A special welcome to the new newsletter subscribers! If you want to peruse back issues they are all conveniently located here on the Grain Free Haven website.
This mild Texas winter is certainly not helping reduce the mosquito population! I got chased into the house by a huge one this morning! Maybe later I will rub down my skin with a few citronella leaves (since they have not yet frozen) and chase the behemoth down with a swatter. It is MY porch!
Until then, I will pull out some muffin ingredients and begin the restocking process for this weekend’s market–eggs, almond meal, bananas and coconut flour. Speaking of which, this week’s newsletter is about coconuts! They are the basis for wonderful grain free ingredients I use for some of my products.
In spite of the name, the coconut is not actually a nut, although it is often classified as a nut when discussing allergies and similar issues. They are drupes, falling under the same genus as peaches, cherries and plums. All parts of the coconuts and their trees/palms can be fully utilized, from the water in the center all the way to the trunk of the tree itself. There are a multitude of products made from coconuts. Below I discuss a few that I use regularly, including coconut milk, oil, flour and water.
Coconut milk is made by using a cold or hot pressing process of the raw coconut meat. The milk is a result and includes a combination of coconut oil and water, giving it the “milky” texture you find when you open a jar or bottle of it. The milk is often used as a dairy milk substitute, and a key ingredient in tropical cuisines, especially curry dishes.
Coconut oil is derived from wet or dry coconut meat. The dry milling approach presses the oil out of dried coconut meat and helps capture about 80% of the oil. The wet milling approach presses the coconut milk from the meat, then is let to rest for a day or so, allowing the water and oil of the milk to separate. The oil is then removed and distributed separately, capturing about half the oil from the coconuts. The oil has a rather low smoking point, between 350-400 degrees depending on how refined it is. It remains a solid below 76 degrees Fahrenheit and can be used as a substitute for many other fats, like olive oil and butter. It does have a distinct flavor, so consider the influence when making substitutions.
Coconut flour comes from grinding the meat residue after removal of coconut milk or oil, whether or not the wet or dry derivation method is used. When using it in baking you need to make sure it is balanced with plenty of moisture. For example, a recipe asking for one cup of coconut flour may need five to six eggs to maintain sufficient moisture in the final product. This ratio is significantly different compared to two or three cups of wheat flour needing only one or two eggs.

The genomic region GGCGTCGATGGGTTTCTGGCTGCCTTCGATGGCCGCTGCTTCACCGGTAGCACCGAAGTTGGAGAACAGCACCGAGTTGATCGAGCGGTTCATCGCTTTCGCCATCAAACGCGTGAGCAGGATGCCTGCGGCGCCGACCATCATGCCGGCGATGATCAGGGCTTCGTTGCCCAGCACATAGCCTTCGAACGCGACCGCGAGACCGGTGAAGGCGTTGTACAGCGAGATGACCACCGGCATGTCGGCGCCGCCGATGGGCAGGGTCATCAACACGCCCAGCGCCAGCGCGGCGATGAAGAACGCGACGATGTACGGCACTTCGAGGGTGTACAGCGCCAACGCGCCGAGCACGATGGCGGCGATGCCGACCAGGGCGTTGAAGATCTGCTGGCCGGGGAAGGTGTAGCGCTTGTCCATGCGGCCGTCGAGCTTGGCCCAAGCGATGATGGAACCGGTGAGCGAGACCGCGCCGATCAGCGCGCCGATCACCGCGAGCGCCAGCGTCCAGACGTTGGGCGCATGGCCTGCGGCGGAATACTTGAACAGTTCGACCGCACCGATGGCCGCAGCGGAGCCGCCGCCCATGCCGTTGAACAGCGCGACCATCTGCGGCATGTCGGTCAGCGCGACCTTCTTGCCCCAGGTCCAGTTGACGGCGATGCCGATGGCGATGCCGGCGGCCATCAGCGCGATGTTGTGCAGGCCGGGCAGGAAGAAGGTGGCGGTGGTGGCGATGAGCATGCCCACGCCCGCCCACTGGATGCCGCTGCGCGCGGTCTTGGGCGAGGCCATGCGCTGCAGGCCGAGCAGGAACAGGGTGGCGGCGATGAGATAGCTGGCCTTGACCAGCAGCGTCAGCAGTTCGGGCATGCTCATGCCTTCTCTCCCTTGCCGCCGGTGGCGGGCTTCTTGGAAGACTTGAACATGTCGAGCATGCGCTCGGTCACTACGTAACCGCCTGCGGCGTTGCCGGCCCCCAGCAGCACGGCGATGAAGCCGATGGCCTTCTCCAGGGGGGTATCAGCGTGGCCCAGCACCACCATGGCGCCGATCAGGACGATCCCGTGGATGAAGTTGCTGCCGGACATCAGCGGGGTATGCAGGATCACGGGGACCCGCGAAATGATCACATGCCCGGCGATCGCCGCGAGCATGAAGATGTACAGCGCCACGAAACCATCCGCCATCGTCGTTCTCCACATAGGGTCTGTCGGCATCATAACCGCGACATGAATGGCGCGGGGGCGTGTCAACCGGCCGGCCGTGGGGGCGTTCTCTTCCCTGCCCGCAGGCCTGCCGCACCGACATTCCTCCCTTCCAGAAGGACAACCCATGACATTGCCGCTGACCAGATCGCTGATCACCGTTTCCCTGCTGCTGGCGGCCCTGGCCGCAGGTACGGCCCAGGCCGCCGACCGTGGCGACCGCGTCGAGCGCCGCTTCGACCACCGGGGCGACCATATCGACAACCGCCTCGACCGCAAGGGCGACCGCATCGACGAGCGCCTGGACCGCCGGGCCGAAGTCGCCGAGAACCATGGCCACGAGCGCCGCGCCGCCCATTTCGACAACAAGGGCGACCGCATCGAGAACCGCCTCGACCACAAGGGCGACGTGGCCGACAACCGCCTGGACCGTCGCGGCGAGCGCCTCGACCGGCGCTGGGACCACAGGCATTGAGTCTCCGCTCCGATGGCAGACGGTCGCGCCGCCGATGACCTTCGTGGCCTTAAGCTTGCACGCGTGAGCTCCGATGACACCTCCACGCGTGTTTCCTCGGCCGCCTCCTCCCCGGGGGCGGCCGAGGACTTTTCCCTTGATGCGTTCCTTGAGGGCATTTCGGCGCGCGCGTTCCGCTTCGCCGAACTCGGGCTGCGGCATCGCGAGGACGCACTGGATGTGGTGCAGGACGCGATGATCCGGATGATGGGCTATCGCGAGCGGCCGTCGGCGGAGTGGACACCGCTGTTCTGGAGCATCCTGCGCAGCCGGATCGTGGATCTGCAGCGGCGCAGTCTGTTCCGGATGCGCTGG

Coconut water traditionally comes from the middle of green coconuts. Another method of producing coconut water is boiling coconut meat with water, then filtering the meat from the liquid. The water is a refreshing drink high in potassium, and becoming an ever popular post-workout beverage at your local gym.
Coconut meat is prepared and distributed in a number of forms. Besides being used to extract milk and oil, the meat is readily available in the form of whole nuts, trimmed raw chunks, dried flakes and dry shred.
If you sit around eating an entire coconut every day you will more than get daily dose of fiber you need (about 144% of the recommended daily allowance), but that can be a bit boring. And chewy.
Grain Free Haven products are awash in coconut based ingredients that can help you up your fiber intake in a delicious way. Our addictive macaroons contain unsweetened shredded coconut, coconut oil and unsweetened coconut milk. All the moist muffins have coconut flour, combined with almond meal to give them perfect texture and four to six grams of fiber per muffin. The Power Buns and Loaves get their high fiber levels (about 15 grams per large bun) from coconut flour, combined with flaxseed meal.
This chicken recipe is a quick, one-pan wonder that highlights coconut milk. The butter can be replaced by coconut oil to make the dish dairy free, while further honoring the noble coconut!
2 tablespoons butter
6-8 skinless boneless chicken thighs
1/2 white onion finely chopped
4 cloves garlic, finely chopped
1/2 cup natural peanut butter
15 ounces tomato sauce
1/2 cup lemon juice
2 tablespoons ground turmeric
2 teaspoons ground ginger
1 teaspoon ground cinnamon
1 tablespoons cayenne pepper
1 teaspoon sea salt
1 teaspoon ground black pepper
8 ounces full fat coconut milk
In medium iron skillet over medium high heat melt butter. Add chicken and partially cook it, about five minutes, flipping the chicken pieces half way through. Remove chicken from pan and set aside. Add the onion and garlic to the the chicken juices in the pan, cooking until browning begins.
Add remaining ingredients to the pan except for coconut milk. Stir the sauce until all ingredients are combined. Turn down heat under the pan to medium low, and simmer for about ten minutes until hot and bubbly. Add the coconut milk and stir again until combined. Add chicken and simmer until cooked through, about ten more minutes. Serve immediately.
Saturday, January 23, 2016, 8am-5pm: Dallas Farmers Market. The Whole30 compliant Cajun Cashews will return, as will the popular Jalapeño Cheddar Muffins! Come on out and enjoy the predicted beautiful weather!
Sunday, January 24, 2016, 10am-5pm: Dallas Farmers Market. We will have plenty of Power Buns and Loaves to keep you going all week! Stock up, along with other fresh, organic products from market vendors!
If you come by my booth and tell me this week’s discount code you will get $1 off any purchase of $15 or more! The code for this week is COCONUT!
Please feel free to forward and share this newsletter with anyone you like! I look forward to seeing you this weekend!